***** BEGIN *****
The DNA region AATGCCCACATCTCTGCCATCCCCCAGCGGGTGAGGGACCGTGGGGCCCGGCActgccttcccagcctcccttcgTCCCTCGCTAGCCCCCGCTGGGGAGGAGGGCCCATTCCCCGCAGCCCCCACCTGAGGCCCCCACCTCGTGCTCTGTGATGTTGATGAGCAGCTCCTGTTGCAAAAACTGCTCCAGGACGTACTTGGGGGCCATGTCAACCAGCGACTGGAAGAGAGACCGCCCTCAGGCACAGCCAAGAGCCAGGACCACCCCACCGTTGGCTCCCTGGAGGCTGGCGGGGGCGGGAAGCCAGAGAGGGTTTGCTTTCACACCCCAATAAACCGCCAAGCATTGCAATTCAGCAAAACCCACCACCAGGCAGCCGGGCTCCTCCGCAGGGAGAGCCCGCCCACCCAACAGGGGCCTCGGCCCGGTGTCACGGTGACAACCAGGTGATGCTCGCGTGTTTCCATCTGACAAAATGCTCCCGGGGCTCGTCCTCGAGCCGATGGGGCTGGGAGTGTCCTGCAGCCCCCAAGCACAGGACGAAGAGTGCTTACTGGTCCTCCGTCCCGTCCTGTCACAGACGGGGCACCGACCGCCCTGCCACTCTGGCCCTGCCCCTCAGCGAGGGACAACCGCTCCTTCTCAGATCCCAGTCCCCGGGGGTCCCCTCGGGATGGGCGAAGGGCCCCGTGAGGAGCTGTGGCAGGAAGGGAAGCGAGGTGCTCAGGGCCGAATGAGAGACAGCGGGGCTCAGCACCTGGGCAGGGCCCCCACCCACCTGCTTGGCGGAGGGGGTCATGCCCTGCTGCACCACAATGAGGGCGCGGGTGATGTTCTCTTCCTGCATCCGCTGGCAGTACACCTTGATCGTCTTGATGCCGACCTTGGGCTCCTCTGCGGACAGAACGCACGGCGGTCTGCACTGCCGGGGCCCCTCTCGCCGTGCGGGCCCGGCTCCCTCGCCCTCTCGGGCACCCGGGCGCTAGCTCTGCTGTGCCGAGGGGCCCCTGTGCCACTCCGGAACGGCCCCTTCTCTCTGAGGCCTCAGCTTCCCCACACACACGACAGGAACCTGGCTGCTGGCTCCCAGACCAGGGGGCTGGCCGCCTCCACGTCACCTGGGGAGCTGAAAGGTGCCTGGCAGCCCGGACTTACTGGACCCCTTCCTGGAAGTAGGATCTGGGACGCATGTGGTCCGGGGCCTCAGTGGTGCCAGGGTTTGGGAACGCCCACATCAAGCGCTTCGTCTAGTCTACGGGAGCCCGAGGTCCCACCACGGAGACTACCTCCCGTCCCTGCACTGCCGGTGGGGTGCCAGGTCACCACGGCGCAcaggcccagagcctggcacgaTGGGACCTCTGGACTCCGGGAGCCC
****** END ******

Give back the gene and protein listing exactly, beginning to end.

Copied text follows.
The DNA region AATGCCCACATCTCTGCCATCCCCCAGCGGGTGAGGGACCGTGGGGCCCGGCActgccttcccagcctcccttcgTCCCTCGCTAGCCCCCGCTGGGGAGGAGGGCCCATTCCCCGCAGCCCCCACCTGAGGCCCCCACCTCGTGCTCTGTGATGTTGATGAGCAGCTCCTGTTGCAAAAACTGCTCCAGGACGTACTTGGGGGCCATGTCAACCAGCGACTGGAAGAGAGACCGCCCTCAGGCACAGCCAAGAGCCAGGACCACCCCACCGTTGGCTCCCTGGAGGCTGGCGGGGGCGGGAAGCCAGAGAGGGTTTGCTTTCACACCCCAATAAACCGCCAAGCATTGCAATTCAGCAAAACCCACCACCAGGCAGCCGGGCTCCTCCGCAGGGAGAGCCCGCCCACCCAACAGGGGCCTCGGCCCGGTGTCACGGTGACAACCAGGTGATGCTCGCGTGTTTCCATCTGACAAAATGCTCCCGGGGCTCGTCCTCGAGCCGATGGGGCTGGGAGTGTCCTGCAGCCCCCAAGCACAGGACGAAGAGTGCTTACTGGTCCTCCGTCCCGTCCTGTCACAGACGGGGCACCGACCGCCCTGCCACTCTGGCCCTGCCCCTCAGCGAGGGACAACCGCTCCTTCTCAGATCCCAGTCCCCGGGGGTCCCCTCGGGATGGGCGAAGGGCCCCGTGAGGAGCTGTGGCAGGAAGGGAAGCGAGGTGCTCAGGGCCGAATGAGAGACAGCGGGGCTCAGCACCTGGGCAGGGCCCCCACCCACCTGCTTGGCGGAGGGGGTCATGCCCTGCTGCACCACAATGAGGGCGCGGGTGATGTTCTCTTCCTGCATCCGCTGGCAGTACACCTTGATCGTCTTGATGCCGACCTTGGGCTCCTCTGCGGACAGAACGCACGGCGGTCTGCACTGCCGGGGCCCCTCTCGCCGTGCGGGCCCGGCTCCCTCGCCCTCTCGGGCACCCGGGCGCTAGCTCTGCTGTGCCGAGGGGCCCCTGTGCCACTCCGGAACGGCCCCTTCTCTCTGAGGCCTCAGCTTCCCCACACACACGACAGGAACCTGGCTGCTGGCTCCCAGACCAGGGGGCTGGCCGCCTCCACGTCACCTGGGGAGCTGAAAGGTGCCTGGCAGCCCGGACTTACTGGACCCCTTCCTGGAAGTAGGATCTGGGACGCATGTGGTCCGGGGCCTCAGTGGTGCCAGGGTTTGGGAACGCCCACATCAAGCGCTTCGTCTAGTCTACGGGAGCCCGAGGTCCCACCACGGAGACTACCTCCCGTCCCTGCACTGCCGGTGGGGTGCCAGGTCACCACGGCGCAcaggcccagagcctggcacgaTGGGACCTCTGGACTCCGGGAGCCC